So why not promote Richards and Winnik, who have the bottom-six's best legs at the moment to skate alongside a more skilled center, and give Tom Wilson and Jason Chimera a spin on the bottom line? Chimera's last point came on February 24th against Montreal; Tom Wilson's last point came on the first of March against Pittsburgh. So, we're looking at six games since either winger on one of the Capitals "scoring lines" has notched a point. With Winnik and Richards skating circles around the opposition over that same stretch, why not give them more ice? Instead, it looks as if the changes in the bottom-six may be a bit more subtle.

Regarding the top six, we mentioned the top lines' possession woes last week. And while their even-strength scoring was masking that issue, the scoring has since dropped off. Here's their 10-game rolling on-ice goal numbers.

Obviously you want your top line spending the bulk of their ice-time in the offensive zone. They're on the top line because their the most skilled, most dangerous players on your squad, and the Capitals happen to have possession's Mr. Fix-It on their roster. He usually goes by the surname of "Game 7", but check out his with-and-without-you numbers:

The red boxes are individual player possession without Justin Williams. The black boxes are individual player possession with Justin Williams. The black boxes are almost invariable further to the right on the x-axis, and further to top of the y-axis, meaning they're better with Williams than without him. Justin Williams flat-out makes teammates better. And while Williams has only spent ~20 minutes with Backstrom and Ovechkin on the year, those we're 20 minutes spent tilting the ice (and, as the chart above shows, Williams has spent more time with each of the Caps' superstars and delivered similarly impressive results):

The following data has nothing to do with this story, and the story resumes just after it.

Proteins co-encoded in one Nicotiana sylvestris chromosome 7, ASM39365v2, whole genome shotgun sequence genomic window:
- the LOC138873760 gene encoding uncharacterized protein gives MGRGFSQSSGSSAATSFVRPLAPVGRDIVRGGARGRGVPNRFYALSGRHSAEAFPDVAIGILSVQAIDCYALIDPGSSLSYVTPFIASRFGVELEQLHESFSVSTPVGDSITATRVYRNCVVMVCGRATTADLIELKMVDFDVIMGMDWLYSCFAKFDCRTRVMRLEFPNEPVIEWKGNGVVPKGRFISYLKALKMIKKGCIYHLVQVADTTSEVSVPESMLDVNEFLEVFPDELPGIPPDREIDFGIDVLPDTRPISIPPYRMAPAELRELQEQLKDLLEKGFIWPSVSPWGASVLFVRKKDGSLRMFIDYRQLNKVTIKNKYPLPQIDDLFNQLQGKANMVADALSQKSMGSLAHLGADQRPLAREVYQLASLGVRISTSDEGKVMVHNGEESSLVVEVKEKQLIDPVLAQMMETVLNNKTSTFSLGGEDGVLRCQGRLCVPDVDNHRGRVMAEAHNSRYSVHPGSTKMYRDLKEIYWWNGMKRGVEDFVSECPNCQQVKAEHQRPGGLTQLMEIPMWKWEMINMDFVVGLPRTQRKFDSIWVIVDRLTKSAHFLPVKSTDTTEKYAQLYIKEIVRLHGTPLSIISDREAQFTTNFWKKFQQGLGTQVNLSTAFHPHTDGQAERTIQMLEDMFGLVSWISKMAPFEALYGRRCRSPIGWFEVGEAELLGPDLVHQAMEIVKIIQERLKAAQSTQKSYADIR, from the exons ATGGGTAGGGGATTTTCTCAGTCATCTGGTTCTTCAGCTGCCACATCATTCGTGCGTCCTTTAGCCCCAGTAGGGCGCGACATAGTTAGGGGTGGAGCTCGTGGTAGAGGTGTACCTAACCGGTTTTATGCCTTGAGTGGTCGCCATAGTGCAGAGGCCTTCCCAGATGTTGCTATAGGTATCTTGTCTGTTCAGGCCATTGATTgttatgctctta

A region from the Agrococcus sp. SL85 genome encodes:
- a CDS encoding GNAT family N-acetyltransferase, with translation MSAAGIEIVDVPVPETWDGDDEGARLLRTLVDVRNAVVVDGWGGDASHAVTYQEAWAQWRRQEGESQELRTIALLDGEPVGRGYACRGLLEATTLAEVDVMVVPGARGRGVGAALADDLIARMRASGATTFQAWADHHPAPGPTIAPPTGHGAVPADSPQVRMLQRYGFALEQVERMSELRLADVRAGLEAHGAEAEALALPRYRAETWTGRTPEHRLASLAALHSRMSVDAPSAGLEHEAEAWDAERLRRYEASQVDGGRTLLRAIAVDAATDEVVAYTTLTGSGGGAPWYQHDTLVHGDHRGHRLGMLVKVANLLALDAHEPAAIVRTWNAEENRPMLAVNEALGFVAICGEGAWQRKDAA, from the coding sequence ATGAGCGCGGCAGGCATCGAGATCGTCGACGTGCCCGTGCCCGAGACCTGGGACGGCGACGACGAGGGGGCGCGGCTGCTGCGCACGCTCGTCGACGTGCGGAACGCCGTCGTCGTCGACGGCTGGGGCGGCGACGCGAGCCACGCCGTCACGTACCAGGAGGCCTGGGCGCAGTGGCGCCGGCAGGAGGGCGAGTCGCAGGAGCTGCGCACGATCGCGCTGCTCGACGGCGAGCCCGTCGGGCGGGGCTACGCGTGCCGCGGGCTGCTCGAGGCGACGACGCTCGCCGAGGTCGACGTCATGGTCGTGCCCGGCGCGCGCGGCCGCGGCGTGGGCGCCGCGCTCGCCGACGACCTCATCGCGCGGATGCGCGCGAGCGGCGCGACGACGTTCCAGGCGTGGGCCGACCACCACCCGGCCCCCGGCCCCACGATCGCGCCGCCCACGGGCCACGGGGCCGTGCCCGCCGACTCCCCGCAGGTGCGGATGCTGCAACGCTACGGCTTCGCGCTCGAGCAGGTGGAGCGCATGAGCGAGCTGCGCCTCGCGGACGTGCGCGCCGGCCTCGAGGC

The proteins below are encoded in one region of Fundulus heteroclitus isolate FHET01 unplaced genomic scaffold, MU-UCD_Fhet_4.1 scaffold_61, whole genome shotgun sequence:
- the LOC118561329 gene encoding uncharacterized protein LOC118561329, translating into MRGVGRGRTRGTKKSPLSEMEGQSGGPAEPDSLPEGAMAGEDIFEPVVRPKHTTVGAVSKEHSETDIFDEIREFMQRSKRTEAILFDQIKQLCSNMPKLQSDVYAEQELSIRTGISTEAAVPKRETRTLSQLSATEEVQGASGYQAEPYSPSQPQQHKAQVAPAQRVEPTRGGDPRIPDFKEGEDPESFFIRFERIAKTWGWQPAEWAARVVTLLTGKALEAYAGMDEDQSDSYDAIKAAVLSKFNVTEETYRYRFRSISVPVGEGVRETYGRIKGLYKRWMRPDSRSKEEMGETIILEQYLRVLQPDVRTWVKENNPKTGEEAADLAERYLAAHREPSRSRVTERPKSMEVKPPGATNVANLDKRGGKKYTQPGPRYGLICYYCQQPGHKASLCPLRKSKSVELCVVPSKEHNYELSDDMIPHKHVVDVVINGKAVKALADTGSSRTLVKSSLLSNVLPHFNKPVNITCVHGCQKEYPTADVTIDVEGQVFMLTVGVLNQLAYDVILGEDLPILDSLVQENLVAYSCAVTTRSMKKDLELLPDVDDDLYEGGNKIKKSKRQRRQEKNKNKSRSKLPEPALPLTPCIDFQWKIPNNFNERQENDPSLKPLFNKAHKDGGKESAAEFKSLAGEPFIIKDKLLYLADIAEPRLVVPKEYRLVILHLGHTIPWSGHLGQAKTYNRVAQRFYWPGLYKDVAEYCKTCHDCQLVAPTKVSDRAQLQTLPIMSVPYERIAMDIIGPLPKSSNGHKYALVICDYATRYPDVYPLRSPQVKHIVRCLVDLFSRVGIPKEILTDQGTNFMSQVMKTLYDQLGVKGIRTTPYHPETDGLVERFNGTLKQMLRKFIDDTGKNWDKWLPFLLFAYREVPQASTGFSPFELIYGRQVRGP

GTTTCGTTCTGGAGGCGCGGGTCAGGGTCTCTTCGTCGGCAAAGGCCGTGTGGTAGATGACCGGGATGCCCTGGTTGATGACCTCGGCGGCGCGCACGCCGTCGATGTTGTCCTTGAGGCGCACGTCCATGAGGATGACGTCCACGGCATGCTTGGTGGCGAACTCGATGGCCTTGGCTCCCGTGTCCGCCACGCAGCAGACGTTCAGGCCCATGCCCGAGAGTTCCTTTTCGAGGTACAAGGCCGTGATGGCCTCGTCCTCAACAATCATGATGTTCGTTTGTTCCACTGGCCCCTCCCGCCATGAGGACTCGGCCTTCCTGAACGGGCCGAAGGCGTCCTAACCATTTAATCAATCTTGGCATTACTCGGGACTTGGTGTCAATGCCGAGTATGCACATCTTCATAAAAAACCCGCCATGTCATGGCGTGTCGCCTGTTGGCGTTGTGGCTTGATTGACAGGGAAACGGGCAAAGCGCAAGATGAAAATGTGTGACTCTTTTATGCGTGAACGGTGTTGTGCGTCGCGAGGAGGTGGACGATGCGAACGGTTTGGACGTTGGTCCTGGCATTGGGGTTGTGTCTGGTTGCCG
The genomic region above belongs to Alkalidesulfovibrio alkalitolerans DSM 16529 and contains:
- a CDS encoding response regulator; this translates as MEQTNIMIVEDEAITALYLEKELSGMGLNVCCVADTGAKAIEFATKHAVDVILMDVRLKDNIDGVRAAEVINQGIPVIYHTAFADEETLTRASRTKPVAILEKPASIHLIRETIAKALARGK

Replacing Williams on the second line in this scenario would be T.J. Oshie. Oshie's numbers skating with Kuznetsov and Burakovsky are suboptimal, but he's spent some 200 minutes skating alongside Evgeny Kuznetsov to favorable possession and production results:

And then there's another top-six fix that we've harped on before:

See? We've harped.

The Caps' current (well, before yesterday's practice shake-up) top-six just doesn't seem maximized. At the very least, now would seem to be a good time to try some other things so that the team has options come the second season.

Given the relative stability of the forwards corps through the season, there's not a tremendous amount of actionable data here from which to draw strong conclusions, but there's certainly enough to want to take a longer look at some things... and to put an end to others. Barry Trotz has clearly reached a point where he's unhappy with the status quo, and while his short-term (we're pretty sure) solutions may be more for effect than effectiveness, the limited data available points to some basic ideas regarding line construction: swap the wingers on the third and fourth lines on account of recent performance, and use the lifelong possession dynamo on your team to try to get your most potent offensive weapons some more time in the zone where they do their damage.